"They weren't being nice," says Garcia. "They were definitely like, 'Yo man, play this record, it's dope. La la. Put that on right now son. La la.' I listened to it, I previewed it about 15, 20 minutes later, and I was like, 'Oh, wow, this record is incredible.' So I played it. I gave the record to Stretch. Stretch can tell you what happened from there."

"I played it again and again and again."

Listeners called in. And Stretch and Bobbito weren't the only ones playing it. Ghostface Killah remembers the first time he and Raekwon heard "Protect Ya Neck" on the radio. "Rae, he jumped to the f- - -ing ceiling," says Ghostface. "I remember that day. Me and him was at the house, waiting for it to come on. Kid Capri played it. And it was on." Club DJs, promotions people and music writers all thought it was the hottest thing out.

"The hook itself is the individual styles," says Schott Free, a friend of the RZA's who promoted "Protect Ya Neck" to radio stations. "Every four to eight bars or so, you're presented with a whole different style and sound on how to ride one particular wave, you know what I mean? That's the thrill and the shock of it all — it's just going on those rides."

One of the first record execs to come sniffing around was Steve Rifkind, who had a new label called Loud. The RZA got him to sign an unprecedented deal: For only $60,000, Rifkind got the Clan as a whole. But the RZA also convinced him to allow each individual in the group to become, in essence, a free agent. They could sign a solo deal with any other company, and take the Wu-Tang name with them.

"When Def Jam wanted to sign Method Man, they wanted to sign Method Man and Old Dirty," says the RZA. "And Old Dirty wanted to be on Def Jam — everybody, that was like the dream label. But if I had Old Dirty and Method Man on Def Jam, that's two key pieces going in the same direction, whereas there's other labels that needed to be infiltrated."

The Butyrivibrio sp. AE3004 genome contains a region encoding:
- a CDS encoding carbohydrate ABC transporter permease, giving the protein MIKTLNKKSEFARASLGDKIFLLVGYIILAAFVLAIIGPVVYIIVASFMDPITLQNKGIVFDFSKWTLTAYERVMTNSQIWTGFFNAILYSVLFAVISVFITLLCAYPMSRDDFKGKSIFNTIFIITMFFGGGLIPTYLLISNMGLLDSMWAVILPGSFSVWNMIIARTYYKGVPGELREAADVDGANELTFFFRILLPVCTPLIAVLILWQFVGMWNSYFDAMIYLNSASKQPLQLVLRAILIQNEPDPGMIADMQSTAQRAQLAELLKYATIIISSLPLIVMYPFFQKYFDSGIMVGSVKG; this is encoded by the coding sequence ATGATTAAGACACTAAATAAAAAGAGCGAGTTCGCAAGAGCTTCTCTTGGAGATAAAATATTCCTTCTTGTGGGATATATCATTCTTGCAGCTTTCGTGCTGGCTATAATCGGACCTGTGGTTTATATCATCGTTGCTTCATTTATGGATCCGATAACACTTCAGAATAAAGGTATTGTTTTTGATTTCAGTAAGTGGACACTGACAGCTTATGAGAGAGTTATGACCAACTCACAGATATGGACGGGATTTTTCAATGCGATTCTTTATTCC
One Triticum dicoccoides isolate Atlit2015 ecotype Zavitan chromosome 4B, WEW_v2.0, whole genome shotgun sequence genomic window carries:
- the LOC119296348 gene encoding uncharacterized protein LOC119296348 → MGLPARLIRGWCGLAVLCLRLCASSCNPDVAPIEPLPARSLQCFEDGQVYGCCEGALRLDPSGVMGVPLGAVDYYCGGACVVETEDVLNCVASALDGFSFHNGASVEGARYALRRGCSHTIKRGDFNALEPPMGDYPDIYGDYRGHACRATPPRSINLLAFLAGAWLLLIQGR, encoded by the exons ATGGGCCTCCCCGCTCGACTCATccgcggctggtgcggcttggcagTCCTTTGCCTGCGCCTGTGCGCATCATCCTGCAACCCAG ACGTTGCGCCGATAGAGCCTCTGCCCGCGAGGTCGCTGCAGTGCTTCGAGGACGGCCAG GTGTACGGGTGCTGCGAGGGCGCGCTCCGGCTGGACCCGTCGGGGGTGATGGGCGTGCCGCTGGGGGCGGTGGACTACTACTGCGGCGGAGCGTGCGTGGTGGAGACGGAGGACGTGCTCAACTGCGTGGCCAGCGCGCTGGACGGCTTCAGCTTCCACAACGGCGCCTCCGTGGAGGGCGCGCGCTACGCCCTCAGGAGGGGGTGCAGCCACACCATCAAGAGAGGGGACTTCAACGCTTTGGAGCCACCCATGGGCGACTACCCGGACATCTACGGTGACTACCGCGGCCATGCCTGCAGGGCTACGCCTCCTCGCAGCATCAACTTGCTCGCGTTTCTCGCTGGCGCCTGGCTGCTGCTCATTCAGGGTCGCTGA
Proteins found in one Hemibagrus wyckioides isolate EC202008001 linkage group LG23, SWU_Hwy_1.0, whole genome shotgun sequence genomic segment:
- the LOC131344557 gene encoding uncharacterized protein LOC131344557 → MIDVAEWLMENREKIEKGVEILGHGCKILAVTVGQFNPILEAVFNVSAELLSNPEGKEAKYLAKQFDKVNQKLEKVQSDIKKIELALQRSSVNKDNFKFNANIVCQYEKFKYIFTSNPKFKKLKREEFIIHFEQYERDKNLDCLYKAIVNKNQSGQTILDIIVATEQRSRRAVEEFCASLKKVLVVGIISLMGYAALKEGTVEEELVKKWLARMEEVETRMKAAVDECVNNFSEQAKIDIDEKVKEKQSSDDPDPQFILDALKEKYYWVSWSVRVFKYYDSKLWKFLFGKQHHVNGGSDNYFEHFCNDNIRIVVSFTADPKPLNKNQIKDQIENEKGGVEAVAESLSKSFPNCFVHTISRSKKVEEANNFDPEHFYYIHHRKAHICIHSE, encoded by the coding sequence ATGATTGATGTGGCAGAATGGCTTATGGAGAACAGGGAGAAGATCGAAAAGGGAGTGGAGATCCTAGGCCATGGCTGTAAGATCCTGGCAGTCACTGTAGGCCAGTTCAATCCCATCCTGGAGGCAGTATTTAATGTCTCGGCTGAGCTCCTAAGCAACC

The RZA's plan was to spread his group's sound as widely as possible. And just a few years later, members of the Wu-Tang Clan were recording for five of the six major labels, back when there were six major labels. Sales from those albums enriched each label — which meant they saw more potential in hip-hop made by street kids.

At Loud, the group's home base, Rifkind was happily taking a chance on a group that had been turned away from his competitors. But the RZA wasn't one for chances. Both he and DJ Stretch Armstrong recommended Schott Free for a job at Loud. "[RZA] said, 'Look man, you one of the only educated dudes in the Clan. We need somebody up in the office, overseeing what these guys are doing with our records!' "

And that's not all. Getting to No. 1 depended on each artist growing the Clan's fanbase. The RZA explains:

"I recall telling GZA, 'You'll get the college crowd,' " because he's the intellectual. "Raekwon and Ghost, all the gangstas" — their metaphors read like a police blotter — "Meth will get the women and children — and he didn't want to do women and children. He didn't know that, though. Method Man is a rough, rugged street dude, but all the girls love him." Method Man is playful. "Myself, I was looking more like that I bring in rock 'n' roll," says the RZA, whose rhyming style is the opposite of laid-back.

The album was called Enter the Wu-Tang: 36 Chambers, and it wasn't obvious that it would work. Everything the band had released so far was raw. Members contributed ideas and even some of their own money, but nobody knew how the RZA was going to pull it all together. He rented time in a Manhattan studio with the then-new editing technology Pro Tools and packed movie clips and old interviews into the music.